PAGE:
Data Security

Staying Safe from Fraud

Avoid these three common scams

Cryptocurrency Scams

While cryptocurrency is a hot topic of conversation, scammers are also using this currency to defraud unsuspecting victims. Oftentimes, the victim is contacted at random and given a promise of a huge return if they invest in the currency. However, the person contacting the victim is not a reputable investment broker, rather they are a scammer. They will often tell you that you can invest your own money in their scheme and in so doing you are likely never able to make a withdrawal and get those funds back. They usually claim you have to pay “taxes” on the earnings before you can make a withdrawal… essentially getting you to send more money to them! If the victim does not have money to invest or pay “taxes” with, then they may provide you with a fraudulent check or other item to deposit. Once you send the money in cryptocurrency to them, the check may later return leaving your bank account at a loss for the amount of the check! Always remember, if you are being contacted to invest in cryptocurrency or anything else without requesting such a contact be made, it is likely a scam. It is best to hang up the phone and verify the activity by calling a reputable business contact from the phone book or a trustworthy internet search.

Are You Receiving Packages You Didn’t Order?

If so, this could be a sign that you or your home are being implicated in a fraudulent scheme. In one form of the scheme, your identity could have been stolen and/or your online account with a merchant was hacked and they are using your identity or payment methods to ship items to your home. In the other and most common form of this scheme, your house is simply being used as a drop-off point for merchandise purchased with stolen funds from other victims. What makes your home an attractive target? Criminals love abandoned homes, homes where the owner is gone most of the time, or homes that are for sale. Their goal is to pick up the goods before anyone else does. If they are caught, they might claim to work for the shipping company and that they need the package back as it was delivered in error. The best way to protect yourself is to make sure you are not reusing passwords across multiple websites and are not accepting packages you weren’t expecting. Remember you can contact the merchant for more information, notify your financial institution if you feel your account is exposed, and consider filing a police report with your local law enforcement if you experience this activity.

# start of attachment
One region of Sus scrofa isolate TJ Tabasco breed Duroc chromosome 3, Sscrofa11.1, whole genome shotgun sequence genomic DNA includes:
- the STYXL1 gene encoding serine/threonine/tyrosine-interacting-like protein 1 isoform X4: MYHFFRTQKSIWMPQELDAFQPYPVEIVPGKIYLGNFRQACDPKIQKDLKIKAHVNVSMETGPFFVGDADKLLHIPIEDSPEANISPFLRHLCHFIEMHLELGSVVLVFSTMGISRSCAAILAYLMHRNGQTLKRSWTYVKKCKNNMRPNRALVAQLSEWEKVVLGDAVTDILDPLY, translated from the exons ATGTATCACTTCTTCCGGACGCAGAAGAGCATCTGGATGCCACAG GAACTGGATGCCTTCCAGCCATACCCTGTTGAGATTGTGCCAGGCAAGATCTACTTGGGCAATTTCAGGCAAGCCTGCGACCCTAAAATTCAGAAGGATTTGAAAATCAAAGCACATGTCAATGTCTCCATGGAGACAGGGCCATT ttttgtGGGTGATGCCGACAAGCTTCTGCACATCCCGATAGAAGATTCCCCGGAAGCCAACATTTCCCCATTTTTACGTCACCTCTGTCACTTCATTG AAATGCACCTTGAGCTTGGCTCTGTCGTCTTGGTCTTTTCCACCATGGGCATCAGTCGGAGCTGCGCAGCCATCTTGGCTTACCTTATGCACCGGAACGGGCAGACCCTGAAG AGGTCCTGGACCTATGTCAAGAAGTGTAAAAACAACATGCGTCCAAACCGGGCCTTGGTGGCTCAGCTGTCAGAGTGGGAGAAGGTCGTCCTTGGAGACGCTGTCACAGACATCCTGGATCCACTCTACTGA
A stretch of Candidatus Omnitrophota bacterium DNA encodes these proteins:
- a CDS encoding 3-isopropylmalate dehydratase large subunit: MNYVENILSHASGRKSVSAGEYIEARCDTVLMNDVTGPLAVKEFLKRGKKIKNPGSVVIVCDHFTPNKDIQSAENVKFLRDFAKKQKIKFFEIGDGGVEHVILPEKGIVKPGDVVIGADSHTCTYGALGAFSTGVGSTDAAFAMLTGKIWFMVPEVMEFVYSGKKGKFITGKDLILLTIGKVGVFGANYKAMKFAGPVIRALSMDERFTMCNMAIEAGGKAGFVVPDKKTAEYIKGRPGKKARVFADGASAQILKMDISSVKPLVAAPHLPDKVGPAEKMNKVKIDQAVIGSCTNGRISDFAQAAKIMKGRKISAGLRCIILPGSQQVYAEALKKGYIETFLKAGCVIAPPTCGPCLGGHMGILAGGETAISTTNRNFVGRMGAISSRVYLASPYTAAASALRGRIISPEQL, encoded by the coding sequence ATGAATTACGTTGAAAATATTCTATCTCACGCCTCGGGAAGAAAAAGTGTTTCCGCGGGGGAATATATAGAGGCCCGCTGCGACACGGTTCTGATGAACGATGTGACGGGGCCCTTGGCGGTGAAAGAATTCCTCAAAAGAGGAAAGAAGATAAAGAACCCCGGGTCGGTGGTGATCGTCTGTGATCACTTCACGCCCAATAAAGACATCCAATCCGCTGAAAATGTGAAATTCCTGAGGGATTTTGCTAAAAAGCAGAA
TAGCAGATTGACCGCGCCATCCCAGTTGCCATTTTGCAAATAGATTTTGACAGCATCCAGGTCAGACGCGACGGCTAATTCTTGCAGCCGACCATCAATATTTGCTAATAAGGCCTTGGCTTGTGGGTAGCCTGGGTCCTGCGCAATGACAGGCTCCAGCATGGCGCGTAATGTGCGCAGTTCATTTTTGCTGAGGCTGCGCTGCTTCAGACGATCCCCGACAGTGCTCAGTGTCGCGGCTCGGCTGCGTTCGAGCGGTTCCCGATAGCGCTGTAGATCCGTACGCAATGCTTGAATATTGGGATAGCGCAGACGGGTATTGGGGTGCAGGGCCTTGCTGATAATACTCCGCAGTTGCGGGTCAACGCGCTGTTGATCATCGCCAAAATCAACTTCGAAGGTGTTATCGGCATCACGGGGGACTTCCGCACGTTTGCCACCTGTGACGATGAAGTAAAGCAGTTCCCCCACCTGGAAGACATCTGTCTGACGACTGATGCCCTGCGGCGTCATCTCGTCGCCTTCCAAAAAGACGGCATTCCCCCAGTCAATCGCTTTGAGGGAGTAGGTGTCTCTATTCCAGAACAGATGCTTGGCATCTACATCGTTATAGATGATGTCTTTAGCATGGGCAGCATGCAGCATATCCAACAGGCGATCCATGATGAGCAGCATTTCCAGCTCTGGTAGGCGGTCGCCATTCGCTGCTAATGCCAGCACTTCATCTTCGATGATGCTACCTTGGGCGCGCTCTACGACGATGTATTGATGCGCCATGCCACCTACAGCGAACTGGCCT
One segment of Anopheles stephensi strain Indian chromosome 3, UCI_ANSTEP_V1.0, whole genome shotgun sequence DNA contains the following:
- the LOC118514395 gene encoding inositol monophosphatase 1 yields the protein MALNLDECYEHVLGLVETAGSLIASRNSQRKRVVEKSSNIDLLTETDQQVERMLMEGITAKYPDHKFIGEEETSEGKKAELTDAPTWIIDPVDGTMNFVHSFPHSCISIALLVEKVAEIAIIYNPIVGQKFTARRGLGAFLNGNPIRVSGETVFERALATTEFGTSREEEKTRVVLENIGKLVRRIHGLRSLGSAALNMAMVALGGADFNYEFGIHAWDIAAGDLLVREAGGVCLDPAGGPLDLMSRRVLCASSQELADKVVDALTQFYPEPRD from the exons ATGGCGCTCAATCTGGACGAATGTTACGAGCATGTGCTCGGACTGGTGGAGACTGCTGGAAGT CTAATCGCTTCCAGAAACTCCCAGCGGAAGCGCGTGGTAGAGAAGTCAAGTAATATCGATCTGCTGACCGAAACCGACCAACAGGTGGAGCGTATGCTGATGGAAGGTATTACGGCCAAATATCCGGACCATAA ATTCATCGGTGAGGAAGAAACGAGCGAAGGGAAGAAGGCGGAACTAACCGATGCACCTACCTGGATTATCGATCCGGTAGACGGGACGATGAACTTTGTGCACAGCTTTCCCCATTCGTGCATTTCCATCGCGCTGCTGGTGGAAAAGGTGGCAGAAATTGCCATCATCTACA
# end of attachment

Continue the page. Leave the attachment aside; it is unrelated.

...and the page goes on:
SSA Scam – New Numbers and Fees

Scammers are now calling victims and claiming that they work with the Social Security Administration. During the call they may say that your social security number has been compromised and you need to pay for a new number. At times they may request as much as $10,000 to allegedly assign a new number to the victim! They may even threaten legal action against you, if you do not get a new number. However, this is a blatant scam and you should not send any money to them. It is usually very rare that a new social security number is assigned to someone and if a new number is assigned, such an exorbitant fee is not charged to the victim. Remember, if you are being contacted you cannot fully verify the caller is with the SSA without calling the agency from a number that you know is good or visiting your local SSA office.